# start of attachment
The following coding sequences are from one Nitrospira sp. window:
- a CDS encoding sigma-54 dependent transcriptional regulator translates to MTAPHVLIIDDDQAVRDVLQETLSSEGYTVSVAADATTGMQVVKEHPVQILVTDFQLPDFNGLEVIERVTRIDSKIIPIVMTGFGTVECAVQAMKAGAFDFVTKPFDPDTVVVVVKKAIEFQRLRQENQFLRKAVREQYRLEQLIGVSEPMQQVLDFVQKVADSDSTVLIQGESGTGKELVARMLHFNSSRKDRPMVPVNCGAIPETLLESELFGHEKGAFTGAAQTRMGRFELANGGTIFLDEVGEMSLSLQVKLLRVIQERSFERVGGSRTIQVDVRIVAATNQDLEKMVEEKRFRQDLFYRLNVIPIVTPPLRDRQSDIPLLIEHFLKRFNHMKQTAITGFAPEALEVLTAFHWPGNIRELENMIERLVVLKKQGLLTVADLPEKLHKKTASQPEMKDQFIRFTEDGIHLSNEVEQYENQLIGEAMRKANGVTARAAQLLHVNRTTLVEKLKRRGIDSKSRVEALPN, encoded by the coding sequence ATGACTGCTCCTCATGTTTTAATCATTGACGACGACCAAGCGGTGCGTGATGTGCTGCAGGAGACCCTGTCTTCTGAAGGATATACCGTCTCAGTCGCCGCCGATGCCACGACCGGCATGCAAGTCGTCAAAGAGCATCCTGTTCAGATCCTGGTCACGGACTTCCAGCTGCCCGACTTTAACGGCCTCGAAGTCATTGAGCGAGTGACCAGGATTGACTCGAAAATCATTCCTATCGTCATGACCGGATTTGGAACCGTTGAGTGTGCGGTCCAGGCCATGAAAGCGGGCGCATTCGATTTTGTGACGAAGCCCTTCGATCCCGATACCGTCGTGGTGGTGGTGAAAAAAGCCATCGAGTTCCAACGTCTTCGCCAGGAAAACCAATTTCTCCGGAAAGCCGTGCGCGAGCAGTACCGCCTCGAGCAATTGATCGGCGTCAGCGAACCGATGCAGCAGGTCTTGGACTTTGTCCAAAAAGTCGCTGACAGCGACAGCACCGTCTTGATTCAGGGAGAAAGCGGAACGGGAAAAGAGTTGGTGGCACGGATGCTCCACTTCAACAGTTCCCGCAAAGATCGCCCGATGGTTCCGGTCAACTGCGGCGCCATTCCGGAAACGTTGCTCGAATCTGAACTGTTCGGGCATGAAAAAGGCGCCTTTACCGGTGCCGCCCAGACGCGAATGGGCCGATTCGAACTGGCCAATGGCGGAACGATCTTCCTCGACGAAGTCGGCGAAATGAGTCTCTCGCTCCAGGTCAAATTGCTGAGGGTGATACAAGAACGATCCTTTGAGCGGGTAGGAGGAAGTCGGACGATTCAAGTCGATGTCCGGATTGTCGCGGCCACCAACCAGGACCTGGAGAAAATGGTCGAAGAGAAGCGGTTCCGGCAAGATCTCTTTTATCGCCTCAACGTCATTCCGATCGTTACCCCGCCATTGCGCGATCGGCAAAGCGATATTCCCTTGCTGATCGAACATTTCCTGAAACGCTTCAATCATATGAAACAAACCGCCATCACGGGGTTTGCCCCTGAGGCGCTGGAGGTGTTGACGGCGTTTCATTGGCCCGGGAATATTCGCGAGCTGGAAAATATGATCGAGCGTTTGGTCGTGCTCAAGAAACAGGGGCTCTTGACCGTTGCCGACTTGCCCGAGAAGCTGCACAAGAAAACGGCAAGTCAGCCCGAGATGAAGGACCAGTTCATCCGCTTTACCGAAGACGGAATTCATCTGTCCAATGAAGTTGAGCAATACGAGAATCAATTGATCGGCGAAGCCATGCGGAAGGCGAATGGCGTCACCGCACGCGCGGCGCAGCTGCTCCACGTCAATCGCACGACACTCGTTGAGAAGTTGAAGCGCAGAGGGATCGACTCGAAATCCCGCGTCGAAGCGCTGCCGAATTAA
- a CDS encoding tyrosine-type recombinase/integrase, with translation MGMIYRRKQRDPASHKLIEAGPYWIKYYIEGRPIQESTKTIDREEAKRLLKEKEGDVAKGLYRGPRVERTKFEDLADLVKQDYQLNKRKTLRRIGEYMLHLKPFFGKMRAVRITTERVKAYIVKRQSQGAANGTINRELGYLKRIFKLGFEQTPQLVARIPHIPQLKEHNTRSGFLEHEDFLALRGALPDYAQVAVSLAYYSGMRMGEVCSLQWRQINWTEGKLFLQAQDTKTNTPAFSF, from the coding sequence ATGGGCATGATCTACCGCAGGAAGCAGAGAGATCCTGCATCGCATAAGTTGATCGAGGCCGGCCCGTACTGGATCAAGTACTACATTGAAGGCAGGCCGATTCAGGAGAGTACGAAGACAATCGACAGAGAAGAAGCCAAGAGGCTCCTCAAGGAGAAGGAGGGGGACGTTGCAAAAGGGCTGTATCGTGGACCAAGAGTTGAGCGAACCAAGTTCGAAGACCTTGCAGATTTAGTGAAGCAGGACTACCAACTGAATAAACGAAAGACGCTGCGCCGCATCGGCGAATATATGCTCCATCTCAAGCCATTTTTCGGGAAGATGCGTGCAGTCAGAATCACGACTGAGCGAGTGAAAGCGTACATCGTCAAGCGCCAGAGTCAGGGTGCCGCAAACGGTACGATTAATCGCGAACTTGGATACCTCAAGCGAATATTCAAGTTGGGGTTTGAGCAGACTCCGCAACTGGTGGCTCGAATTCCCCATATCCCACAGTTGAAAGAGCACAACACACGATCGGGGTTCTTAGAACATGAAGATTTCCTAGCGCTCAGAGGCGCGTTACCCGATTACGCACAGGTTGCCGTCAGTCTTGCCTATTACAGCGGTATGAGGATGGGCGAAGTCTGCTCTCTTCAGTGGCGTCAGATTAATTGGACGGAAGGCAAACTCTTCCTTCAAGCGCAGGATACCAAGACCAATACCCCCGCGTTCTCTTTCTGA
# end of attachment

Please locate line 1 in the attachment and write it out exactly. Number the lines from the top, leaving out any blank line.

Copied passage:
The following coding sequences are from one Nitrospira sp. window: